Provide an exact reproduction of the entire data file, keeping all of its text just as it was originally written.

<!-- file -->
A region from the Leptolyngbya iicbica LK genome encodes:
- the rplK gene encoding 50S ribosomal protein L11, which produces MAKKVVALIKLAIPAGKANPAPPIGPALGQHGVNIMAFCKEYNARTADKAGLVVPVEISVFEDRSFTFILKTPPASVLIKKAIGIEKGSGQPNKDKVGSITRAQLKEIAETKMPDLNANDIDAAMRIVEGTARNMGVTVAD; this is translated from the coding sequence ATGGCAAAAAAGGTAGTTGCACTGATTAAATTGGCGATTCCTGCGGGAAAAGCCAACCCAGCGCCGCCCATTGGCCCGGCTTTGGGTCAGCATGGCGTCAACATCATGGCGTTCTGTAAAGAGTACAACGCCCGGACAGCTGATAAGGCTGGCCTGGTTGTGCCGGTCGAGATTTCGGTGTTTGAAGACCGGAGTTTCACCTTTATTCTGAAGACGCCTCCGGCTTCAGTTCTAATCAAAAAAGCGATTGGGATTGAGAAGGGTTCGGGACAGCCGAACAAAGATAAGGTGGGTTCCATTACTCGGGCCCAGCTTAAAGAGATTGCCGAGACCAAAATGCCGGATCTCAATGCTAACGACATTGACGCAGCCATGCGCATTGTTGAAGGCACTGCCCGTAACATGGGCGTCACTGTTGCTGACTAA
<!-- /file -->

A region from the Leptolyngbya iicbica LK genome encodes:
- the rplK gene encoding 50S ribosomal protein L11, which produces MAKKVVALIKLAIPAGKANPAPPIGPALGQHGVNIMAFCKEYNARTADKAGLVVPVEISVFEDRSFTFILKTPPASVLIKKAIGIEKGSGQPNKDKVGSITRAQLKEIAETKMPDLNANDIDAAMRIVEGTARNMGVTVAD; this is translated from the coding sequence ATGGCAAAAAAGGTAGTTGCACTGATTAAATTGGCGATTCCTGCGGGAAAAGCCAACCCAGCGCCGCCCATTGGCCCGGCTTTGGGTCAGCATGGCGTCAACATCATGGCGTTCTGTAAAGAGTACAACGCCCGGACAGCTGATAAGGCTGGCCTGGTTGTGCCGGTCGAGATTTCGGTGTTTGAAGACCGGAGTTTCACCTTTATTCTGAAGACGCCTCCGGCTTCAGTTCTAATCAAAAAAGCGATTGGGATTGAGAAGGGTTCGGGACAGCCGAACAAAGATAAGGTGGGTTCCATTACTCGGGCCCAGCTTAAAGAGATTGCCGAGACCAAAATGCCGGATCTCAATGCTAACGACATTGACGCAGCCATGCGCATTGTTGAAGGCACTGCCCGTAACATGGGCGTCACTGTTGCTGACTAA